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The Prospects Of Email Marketing In The Cloud

The Prospects Of Email Marketing In The Cloud

Beyond • April 28, 2010

A recent Harris Poll examined the public\'s attitudes towards cloud computing and revealed some very interesting facts with regards to how a shift towards the cloud can affect email marketing in the near future. Email Will Be The Most Popular Acceptable Cloud Activity Cloud computing seems to be the wave of the near future in online behavior. The series of technologies that allow data to reside \"in the cloud\" or on remote servers operated by a number of different companies allows these files to not only be stored, but edited, played, and used in any way from just about anywhere there is an internet connection. The Harris Poll asked thousands of computer users how interested they were in utilizing cloud computing for a wide variety of different online activities, and the results as pertain to email access are very telling. A total of 14% of all respondents stated they were \"extremely interested\" in email cloud access, 13% were \"very interested\" and 21% were \"interested.\" These percentages add up to 48% of all computer users who were positive about email in the cloud. It is interesting to note that 19% stated that they were \"somewhat interested,\" so although not as enthusiastic as the first three groups, it still shows that the total number of computer users who are leaning towards cloud email access is fully two thirds of the entire base audience. Most Users Don\'t Want Their Financial Info In The Cloud The Harris Poll discovered that the likely uptake of email cloud access is the highest of any other type of online activity. Indeed, fully 40% of all users polled stated that they were \"not at all interested\" in accessing music in the cloud, 42% did not want office documents there, and a majority of 52% did not want to have their financial service information, such as bank records and tax files, anywhere near the cloud. Interestingly, only 5% of all respondents stated that they were \"extremely interested\" in their personal financial service information being stored in the cloud. Younger Users Are Far More Likely To Use Cloud Email The Harris Poll also revealed that there is a significant age skew to computer users\' interest in the cloud. Among echo boomers of 18 to 33 years of age, fully 56% stated that they were \"extremely,\" \"very,\" or just \"interested\" in email access in the cloud as compared to 47% of gen x individuals 34 to 45 years of age. This percentage falls to 43% among baby boomers of 46 to 64 years of age, and all the way down to 33% among matures 65 years of age or older. Cloud Data Security & Safety Is The Greatest Concern A variety of questions were posed in the poll that provided further insight into the public\'s attitude towards cloud computing (the numbers do not add up to 100% as some respondents were not sure): \"I would still keep backups of cloud files on my own computer.\" Agree 84% Disagree 7% \"I am concerned about cloud security.\" Agree 81% Disagree 10% \"Files on my hard drive are safer than in the cloud.\" Agree 58% Disagree 26% \"I do not trust that my files are safe in the cloud.\" Agree 57% Disagree 32% \"I would not place my personal information in the cloud.\" Agree 62% Disagree 25% It seems that the security of important and personal data in the cloud is still a significant concern to most computer users. Even though email access seems to top the list of acceptable cloud activities and reaches a clear majority among younger users, there is still resistance among a third of all email users which grows to a full two thirds among seniors. The insights this data provides can be critical in determining the structure of future email marketing campaigns.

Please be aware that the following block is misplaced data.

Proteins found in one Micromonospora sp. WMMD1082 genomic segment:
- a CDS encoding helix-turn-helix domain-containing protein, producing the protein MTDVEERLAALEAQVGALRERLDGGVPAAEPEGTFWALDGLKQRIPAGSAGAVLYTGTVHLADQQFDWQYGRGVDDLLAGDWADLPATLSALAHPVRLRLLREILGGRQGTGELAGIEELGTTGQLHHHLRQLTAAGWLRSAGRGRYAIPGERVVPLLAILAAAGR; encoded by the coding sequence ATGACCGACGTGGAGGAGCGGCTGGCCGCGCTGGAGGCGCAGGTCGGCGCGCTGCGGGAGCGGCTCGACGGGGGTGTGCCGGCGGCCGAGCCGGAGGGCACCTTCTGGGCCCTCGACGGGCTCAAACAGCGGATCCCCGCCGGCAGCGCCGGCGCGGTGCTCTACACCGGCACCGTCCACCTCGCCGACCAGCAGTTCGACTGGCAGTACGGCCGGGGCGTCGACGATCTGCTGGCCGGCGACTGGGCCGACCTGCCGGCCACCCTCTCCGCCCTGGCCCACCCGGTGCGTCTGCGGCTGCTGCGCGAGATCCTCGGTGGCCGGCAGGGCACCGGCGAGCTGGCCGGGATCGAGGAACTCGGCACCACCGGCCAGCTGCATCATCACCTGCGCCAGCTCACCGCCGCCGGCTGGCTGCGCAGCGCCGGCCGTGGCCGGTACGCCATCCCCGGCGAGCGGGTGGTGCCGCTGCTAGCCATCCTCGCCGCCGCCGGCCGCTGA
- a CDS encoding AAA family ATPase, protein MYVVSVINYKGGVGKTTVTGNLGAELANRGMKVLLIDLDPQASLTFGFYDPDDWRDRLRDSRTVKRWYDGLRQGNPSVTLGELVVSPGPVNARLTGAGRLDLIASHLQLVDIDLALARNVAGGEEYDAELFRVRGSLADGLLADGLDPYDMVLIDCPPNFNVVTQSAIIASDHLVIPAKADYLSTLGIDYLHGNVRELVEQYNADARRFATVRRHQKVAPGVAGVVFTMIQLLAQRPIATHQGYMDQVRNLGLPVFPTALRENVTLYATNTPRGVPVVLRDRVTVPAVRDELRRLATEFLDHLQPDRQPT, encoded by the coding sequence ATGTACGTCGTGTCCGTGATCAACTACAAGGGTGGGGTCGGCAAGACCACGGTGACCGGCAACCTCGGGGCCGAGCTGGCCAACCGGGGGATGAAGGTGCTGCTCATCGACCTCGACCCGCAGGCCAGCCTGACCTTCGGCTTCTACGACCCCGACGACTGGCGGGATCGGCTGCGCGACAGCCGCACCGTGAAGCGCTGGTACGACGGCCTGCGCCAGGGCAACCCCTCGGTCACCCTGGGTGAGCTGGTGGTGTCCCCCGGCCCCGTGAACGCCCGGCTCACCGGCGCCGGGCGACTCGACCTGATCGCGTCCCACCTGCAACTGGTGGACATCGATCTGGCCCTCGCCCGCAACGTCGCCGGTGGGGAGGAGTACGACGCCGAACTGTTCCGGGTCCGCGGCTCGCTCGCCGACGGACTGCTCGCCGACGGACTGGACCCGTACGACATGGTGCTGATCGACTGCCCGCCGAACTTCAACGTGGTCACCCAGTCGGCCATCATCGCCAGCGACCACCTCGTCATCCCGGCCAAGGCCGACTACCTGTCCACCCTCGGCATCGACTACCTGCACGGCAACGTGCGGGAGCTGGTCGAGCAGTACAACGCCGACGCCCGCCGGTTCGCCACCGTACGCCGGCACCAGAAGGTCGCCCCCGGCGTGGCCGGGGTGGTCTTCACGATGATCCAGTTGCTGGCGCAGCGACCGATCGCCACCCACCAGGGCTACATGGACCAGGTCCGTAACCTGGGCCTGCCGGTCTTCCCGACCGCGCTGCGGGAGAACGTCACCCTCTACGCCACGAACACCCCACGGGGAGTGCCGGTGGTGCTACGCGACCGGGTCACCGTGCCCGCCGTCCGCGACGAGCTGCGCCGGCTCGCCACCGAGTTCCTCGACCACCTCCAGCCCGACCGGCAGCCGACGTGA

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Cinco de Mayo Email Templates

Cinco de Mayo Email Templates

Beyond • April 10, 2010